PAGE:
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Publisher: Feral Interactive    Genre: Action
Min OS X: 10.1.3    CPU: G3 @ 700 MHz    RAM: 128 MB    Hard Disk: 600 MB    Graphics: 16 MB VRAM

Ghost Master
November 14, 2003 | Ectal Greenhaw

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You are one of the evil undead, and the Haunting Committee has given you your big break. Lead your own team of ghosts, ghouls, and monsters into the mortal-infested town of Gravenville. Send the gibbering fools screaming into the night. Prove yourself to be an effective manager of the things that go bump in the night.

Along the way, empty a house of sorority girls by filling it with spectral spiders, torment a not-quite-mad scientist until he finally goes over the edge, rescue lost souls, and fill a police station with walls of fire. Are you fiend enough to put fear into the heart of every human who crosses your path? Then this genre-mixing puzzle/strategy/sim should be on your shopping list.

Ghost Master, developed by Sick Puppies, ported by Zonic, and distributed by Feral, is a game that borrows from many movies, television shows, and video games but still manages to come off as fresh and exciting. Its influences may be obvious, but the pieces are put together in some original ways. And how many games have a headless horseman?

Playing this hauntingly charming game, a veteran gamer can’t help but think of the great games from the now-deceased Bullfrog. Ghost Master is a game that has elements of Populus, Theme Park, Theme Hospital, and especially Dungeon Keeper. With Bullfrog’s Dungeon Keeper, the twist was that, instead of being a hero killing monsters and purloining treasure from an evil dungeon, you managed an evil dungeon filled with monsters and killed heroes before they could steal your treasure. Ghost Master employs a similar “genre inversion” but pokes fun at movies more than video games, unless you choose to see it as a light-hearted jab at the survival horror genre. Perhaps something more like Dungeon Keeper meets Resident Evil would have made a better game.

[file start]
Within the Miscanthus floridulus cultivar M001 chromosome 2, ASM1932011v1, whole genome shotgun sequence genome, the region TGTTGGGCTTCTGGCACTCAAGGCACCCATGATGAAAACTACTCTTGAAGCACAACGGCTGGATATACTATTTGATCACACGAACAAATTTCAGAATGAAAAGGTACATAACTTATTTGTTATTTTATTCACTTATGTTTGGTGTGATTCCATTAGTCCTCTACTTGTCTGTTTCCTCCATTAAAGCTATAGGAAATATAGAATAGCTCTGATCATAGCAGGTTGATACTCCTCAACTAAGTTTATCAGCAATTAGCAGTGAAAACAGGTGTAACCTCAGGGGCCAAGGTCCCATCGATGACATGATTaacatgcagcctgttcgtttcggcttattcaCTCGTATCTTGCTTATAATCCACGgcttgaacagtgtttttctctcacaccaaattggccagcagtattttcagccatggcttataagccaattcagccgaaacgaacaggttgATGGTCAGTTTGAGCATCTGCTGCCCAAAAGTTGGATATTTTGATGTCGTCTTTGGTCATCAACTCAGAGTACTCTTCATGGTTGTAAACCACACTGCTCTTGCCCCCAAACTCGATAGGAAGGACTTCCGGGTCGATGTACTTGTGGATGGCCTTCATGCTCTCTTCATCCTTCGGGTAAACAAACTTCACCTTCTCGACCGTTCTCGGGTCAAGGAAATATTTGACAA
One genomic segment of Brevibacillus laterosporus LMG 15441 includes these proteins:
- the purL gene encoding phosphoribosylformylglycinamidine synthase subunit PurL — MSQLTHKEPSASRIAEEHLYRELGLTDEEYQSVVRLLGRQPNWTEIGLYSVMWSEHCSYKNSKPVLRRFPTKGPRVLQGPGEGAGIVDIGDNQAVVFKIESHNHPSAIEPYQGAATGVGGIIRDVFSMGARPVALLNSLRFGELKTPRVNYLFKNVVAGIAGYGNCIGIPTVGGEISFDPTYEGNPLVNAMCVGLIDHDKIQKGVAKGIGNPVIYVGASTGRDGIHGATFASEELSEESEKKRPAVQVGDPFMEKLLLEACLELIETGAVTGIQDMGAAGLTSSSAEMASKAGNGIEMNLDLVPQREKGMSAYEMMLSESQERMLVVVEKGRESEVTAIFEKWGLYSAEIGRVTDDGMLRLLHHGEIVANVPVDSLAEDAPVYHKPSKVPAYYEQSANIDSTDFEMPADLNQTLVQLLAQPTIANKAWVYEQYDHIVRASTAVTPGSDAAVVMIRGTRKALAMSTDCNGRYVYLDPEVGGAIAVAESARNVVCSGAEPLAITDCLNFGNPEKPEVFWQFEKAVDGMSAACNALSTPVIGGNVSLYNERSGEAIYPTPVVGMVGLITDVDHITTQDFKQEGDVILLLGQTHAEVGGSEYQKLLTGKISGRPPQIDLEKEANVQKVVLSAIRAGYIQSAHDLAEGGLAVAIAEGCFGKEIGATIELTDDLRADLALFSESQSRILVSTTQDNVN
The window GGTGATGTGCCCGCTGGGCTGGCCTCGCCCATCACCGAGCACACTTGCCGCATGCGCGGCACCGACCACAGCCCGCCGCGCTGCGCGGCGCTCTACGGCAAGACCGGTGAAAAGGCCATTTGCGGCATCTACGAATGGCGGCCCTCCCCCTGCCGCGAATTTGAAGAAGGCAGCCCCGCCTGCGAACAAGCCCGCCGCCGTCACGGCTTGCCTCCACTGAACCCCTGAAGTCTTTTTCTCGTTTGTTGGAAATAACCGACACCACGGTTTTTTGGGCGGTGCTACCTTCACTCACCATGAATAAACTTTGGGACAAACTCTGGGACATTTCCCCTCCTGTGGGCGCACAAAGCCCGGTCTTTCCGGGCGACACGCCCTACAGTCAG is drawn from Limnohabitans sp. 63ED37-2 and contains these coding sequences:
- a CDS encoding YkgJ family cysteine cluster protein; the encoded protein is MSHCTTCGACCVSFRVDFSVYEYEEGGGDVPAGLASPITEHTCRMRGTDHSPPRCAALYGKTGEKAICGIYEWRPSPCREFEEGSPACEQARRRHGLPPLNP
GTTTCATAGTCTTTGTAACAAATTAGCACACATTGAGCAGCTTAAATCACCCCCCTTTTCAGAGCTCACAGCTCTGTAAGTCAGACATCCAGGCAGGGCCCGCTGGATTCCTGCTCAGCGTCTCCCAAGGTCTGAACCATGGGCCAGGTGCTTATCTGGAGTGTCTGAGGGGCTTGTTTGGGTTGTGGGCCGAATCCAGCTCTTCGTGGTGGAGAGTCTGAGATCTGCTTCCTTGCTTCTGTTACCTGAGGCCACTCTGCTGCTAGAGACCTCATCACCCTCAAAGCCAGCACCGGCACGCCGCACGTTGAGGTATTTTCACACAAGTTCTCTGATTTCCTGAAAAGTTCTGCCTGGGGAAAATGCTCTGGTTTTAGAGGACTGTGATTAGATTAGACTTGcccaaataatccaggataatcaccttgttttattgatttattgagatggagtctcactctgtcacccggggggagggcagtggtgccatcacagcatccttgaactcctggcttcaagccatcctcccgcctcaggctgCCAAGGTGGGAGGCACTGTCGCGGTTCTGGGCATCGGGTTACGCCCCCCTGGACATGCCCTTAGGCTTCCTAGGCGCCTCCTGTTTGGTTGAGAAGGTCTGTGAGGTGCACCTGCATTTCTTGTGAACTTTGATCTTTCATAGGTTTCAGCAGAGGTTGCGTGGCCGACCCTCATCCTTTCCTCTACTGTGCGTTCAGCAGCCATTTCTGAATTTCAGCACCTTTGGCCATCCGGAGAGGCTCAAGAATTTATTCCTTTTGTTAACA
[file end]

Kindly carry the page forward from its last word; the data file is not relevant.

Ghost Master almost makes one feel as if Bullfrog has come back from the dead, but the game has a certain roughness around the edges that you wouldn’t have seen from Molyneux and Co. back in their day. And maybe this game would look a little better if it weren’t obviously following Bullfrog’s style of turning conventional game play on its ear.

Ghost Master also borrows heavily from the Sims — the humans speak in a language suspiciously similar to Simlish — and has references to more movies and cartoons than I can keep track of. There are ghosts that come straight out of Casper, Ghostbusters, Scooby Doo and countless black and white horror flicks. Playing on movie titles, the levels have names like Deadfellas, Calamityville Horror, Weird Séance, and Poultrygeist. Many of these play off of the plots of popular movies. The best reference has got to be the level modeled after Evil Dead.

Game play

When you first fire up Ghost Master, you are greeted by playful ghost movie music, very reminiscent of a Danny Elfman score. After an impressive opening movie, the player is prompted by some mortals seated around a Ouija board, “Spirit, what is your name?” Controlling the planchette, you enter your name. The foolish mortals look adequately spooked. Then you find yourself looking at the main menu, the mood a little broken.

Now to get to work for the Haunting Committee. You, the haunter, have been hired to lead a team of ghosts to terrify the residents of a little town called Gravenville. I suppose that’s just what evil undead civil servants are supposed to do (not too different from ordinary civil servants, really). The first level functions as a simple tutorial, and in about 10 minutes, you should have the basics of game play down.

In order to deploy your haunters, you attach them to “fetters” which fall into categories like “electrical”, “emotional”, and “corpse”. The gremlin-like Cogjammer must be tied to appliances, and the banshee Weatherwitch must be placed on thoroughfares, such as hallways and sidewalks. Much of the strategy game involves finding well-traveled rooms where your ghosts can be moved. Occasionally, you find yourself frantically searching every object in the house to find the one that will gain your favorite ghast entry into the material world. Fortunately, there are a few ghosts who can just be placed in any room.

The resource system for the game is as unusual. There is one resource, called Plasm. You need a certain amount to deploy ghosts, and a little extra to use more powerful haunting abilities. The more people you scare, the more Plasm you’re awarded. The more ghosts you have deployed and the scarier you are, the more Plasm you’re using. It’s a refreshingly simple system.

Once placed, the ghosts can use a number of abilities. How scary you want them to be is up to you, what goals you’re trying to achieve, and how much Plasm you have available. For those who want to micromanage, you can give orders to ghosts, telling them to limit what powers they use or to only chase certain mortals. Adding a tiny bit of RPG flavor, the ghosts gain experience each time you use them.

At the end of a level, you are awarded points for how quickly and how well you achieved your goals. You can use these points to choose new abilities for your haunters, adding another touch of RPG play to the game.


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